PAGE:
I want to draw the circuit in this picture.

enter image description here

I've started with this one:

\draw (0,0) to[short,-] ++(6,0) coordinate(a) node[above=0.1cm]{A}
    to[R, l=\mbox{$R_3$}, i>=$I_3$, *-*] ++(0,-6) coordinate(b) node[below=0.1cm]{B}
    to[short,-] ++(-6,0);



How should I do to add only the parts red marked (e.g. R1, R2, R4 and R5 resistors and so on); they must be at the same height, equal size and symmetrical to R3 resistors (aka, y axis).

1 Answer 1


You can start, for example, with the following example. The trick is to draw the resistor not between A and B, but from the intermediate horizontal level. A bit of math solves the rest (notice that the math here is for different angles than the one marked in the OP diagram).

I did just one side and manually --- you can clearly use a \foreach loop, but to understand the concept is better to start like this, I think. The other side is left to the reader...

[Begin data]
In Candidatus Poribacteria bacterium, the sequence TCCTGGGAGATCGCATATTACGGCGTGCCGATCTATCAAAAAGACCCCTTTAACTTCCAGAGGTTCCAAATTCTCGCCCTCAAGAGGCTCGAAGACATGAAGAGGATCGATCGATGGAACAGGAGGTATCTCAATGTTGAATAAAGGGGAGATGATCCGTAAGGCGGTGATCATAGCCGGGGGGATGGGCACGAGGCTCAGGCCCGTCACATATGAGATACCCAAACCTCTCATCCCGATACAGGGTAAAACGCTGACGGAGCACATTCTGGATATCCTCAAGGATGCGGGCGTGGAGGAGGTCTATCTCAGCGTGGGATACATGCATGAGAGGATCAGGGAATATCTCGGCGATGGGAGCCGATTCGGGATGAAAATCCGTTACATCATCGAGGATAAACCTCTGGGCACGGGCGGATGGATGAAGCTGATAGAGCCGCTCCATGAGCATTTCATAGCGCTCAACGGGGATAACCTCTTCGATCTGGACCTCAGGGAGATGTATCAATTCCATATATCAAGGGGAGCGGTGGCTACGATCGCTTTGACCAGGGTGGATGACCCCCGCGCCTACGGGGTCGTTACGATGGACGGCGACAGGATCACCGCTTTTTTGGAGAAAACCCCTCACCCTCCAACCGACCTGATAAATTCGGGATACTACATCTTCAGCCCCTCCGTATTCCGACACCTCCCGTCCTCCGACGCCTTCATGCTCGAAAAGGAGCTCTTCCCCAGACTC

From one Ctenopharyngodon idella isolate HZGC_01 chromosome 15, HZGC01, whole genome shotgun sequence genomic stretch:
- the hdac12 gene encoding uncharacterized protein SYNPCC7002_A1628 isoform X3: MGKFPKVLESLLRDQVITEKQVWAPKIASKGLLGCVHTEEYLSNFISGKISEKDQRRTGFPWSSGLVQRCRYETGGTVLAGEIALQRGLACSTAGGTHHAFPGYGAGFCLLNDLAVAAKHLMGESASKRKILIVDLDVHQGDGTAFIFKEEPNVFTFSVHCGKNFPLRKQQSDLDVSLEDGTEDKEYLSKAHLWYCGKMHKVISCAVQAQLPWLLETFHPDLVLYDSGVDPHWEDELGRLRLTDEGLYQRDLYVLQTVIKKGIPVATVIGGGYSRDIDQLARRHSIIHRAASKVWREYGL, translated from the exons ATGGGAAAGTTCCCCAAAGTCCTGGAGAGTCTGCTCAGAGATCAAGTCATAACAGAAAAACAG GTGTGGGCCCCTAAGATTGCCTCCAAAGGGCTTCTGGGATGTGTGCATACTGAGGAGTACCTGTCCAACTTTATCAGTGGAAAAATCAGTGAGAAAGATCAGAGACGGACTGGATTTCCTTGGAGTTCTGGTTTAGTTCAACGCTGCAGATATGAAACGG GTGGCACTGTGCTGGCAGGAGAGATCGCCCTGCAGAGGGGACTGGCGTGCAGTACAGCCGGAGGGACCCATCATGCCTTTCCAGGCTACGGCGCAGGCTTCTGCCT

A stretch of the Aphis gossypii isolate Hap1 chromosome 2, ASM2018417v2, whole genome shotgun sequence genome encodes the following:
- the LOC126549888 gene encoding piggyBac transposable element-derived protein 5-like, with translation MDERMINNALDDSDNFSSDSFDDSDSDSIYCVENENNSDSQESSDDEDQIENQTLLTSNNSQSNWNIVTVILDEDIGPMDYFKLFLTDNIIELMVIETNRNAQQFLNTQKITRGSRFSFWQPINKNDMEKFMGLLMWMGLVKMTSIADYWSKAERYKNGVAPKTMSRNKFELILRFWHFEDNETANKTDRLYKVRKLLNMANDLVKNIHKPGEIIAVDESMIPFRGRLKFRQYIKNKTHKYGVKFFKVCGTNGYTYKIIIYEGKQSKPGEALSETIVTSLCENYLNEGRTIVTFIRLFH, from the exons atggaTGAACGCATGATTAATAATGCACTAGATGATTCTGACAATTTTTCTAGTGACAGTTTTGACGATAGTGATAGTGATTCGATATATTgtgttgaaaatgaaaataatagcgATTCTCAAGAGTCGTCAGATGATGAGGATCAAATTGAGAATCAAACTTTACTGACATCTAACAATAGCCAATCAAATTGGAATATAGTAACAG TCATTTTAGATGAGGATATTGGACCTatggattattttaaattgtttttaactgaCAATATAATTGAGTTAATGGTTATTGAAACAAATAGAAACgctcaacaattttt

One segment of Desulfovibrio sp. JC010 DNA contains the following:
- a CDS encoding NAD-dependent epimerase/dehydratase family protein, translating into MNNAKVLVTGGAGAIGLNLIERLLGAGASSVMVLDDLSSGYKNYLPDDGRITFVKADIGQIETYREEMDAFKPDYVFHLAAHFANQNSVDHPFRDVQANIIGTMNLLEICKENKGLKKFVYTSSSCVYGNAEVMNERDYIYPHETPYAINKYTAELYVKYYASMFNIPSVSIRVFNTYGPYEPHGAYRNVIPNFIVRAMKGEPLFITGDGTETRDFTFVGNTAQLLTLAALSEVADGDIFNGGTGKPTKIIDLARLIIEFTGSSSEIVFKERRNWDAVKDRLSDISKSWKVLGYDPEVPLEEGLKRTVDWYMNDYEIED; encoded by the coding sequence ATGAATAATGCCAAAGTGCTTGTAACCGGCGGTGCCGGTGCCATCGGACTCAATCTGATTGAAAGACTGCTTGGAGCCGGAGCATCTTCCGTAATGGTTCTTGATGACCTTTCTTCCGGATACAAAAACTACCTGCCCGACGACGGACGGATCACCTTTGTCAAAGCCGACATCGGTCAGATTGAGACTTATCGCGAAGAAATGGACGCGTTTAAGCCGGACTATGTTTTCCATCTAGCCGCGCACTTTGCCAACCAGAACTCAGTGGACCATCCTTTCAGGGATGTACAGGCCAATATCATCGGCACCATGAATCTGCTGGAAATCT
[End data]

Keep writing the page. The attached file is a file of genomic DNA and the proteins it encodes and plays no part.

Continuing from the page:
\usepackage[siunitx, RPvoltages]{circuitikz}
    % define the gap
    \draw (0,0) to[short,-] ++(6,0) coordinate(a) node[above=0.1cm]{A}
    % let's mark the heigh h and on the top
    to[short, i=$I_3$] ++(0,-\gap) coordinate(a3)
    to[R, l=\mbox{$R_3$}, *-*] ++(0,-2)
    % and the bottom one
    to[short] ++(0,-\gap)
    coordinate(b) node[below=0.1cm]{B}
    to[short,-] ++(-6,0);
    % there is surely a more elegant way, but...
    \path (a) ++({-\gap*tan(30)},-\gap) coordinate(a2);
    \draw [color=red] (a) to[short, i_=$I_2$] (a2)
    to[R, l_=$R_2$] (a2|-b3) coordinate(b2)
    to[short] (b);
    \path (a) ++({-\gap*tan(60)},-\gap) coordinate(a1);
    \draw [color=red] (a) to[short, i_=$I_1$] (a1)
    to[R, l_=$R_1$] (a1|-b3) coordinate(b1)
    to[short] (b);
    \draw [ultra thick, line cap=round] (a2) -- (a1) -- ++(-1,0);
    \draw [ultra thick, line cap=round] (b2) -- (b1) -- ++(-1,0);

enter image description here

  • [RESOLVED] It is a smart solution which has ultimately led to an excellent result! Thank you, indeed!
    – mikilinux
    Mar 4, 2021 at 21:53

You must log in to answer this question.

Not the answer you're looking for? Browse other questions tagged .